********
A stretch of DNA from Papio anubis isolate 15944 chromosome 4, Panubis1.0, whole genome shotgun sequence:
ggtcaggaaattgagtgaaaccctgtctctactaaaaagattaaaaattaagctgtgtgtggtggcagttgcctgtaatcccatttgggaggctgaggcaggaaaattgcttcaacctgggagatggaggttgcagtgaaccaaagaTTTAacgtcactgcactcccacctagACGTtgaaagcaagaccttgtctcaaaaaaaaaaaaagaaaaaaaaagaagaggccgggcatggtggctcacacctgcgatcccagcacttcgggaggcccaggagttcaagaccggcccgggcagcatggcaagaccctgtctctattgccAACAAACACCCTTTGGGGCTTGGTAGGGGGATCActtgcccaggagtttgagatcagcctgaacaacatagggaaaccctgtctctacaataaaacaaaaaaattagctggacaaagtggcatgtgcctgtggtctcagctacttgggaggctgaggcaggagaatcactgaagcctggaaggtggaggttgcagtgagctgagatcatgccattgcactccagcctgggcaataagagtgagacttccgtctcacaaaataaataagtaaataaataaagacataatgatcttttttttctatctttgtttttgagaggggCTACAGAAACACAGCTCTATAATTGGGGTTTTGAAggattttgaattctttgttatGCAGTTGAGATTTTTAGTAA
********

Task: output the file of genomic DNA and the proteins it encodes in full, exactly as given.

A stretch of DNA from Papio anubis isolate 15944 chromosome 4, Panubis1.0, whole genome shotgun sequence:
ggtcaggaaattgagtgaaaccctgtctctactaaaaagattaaaaattaagctgtgtgtggtggcagttgcctgtaatcccatttgggaggctgaggcaggaaaattgcttcaacctgggagatggaggttgcagtgaaccaaagaTTTAacgtcactgcactcccacctagACGTtgaaagcaagaccttgtctcaaaaaaaaaaaaagaaaaaaaaagaagaggccgggcatggtggctcacacctgcgatcccagcacttcgggaggcccaggagttcaagaccggcccgggcagcatggcaagaccctgtctctattgccAACAAACACCCTTTGGGGCTTGGTAGGGGGATCActtgcccaggagtttgagatcagcctgaacaacatagggaaaccctgtctctacaataaaacaaaaaaattagctggacaaagtggcatgtgcctgtggtctcagctacttgggaggctgaggcaggagaatcactgaagcctggaaggtggaggttgcagtgagctgagatcatgccattgcactccagcctgggcaataagagtgagacttccgtctcacaaaataaataagtaaataaataaagacataatgatcttttttttctatctttgtttttgagaggggCTACAGAAACACAGCTCTATAATTGGGGTTTTGAAggattttgaattctttgttatGCAGTTGAGATTTTTAGTAA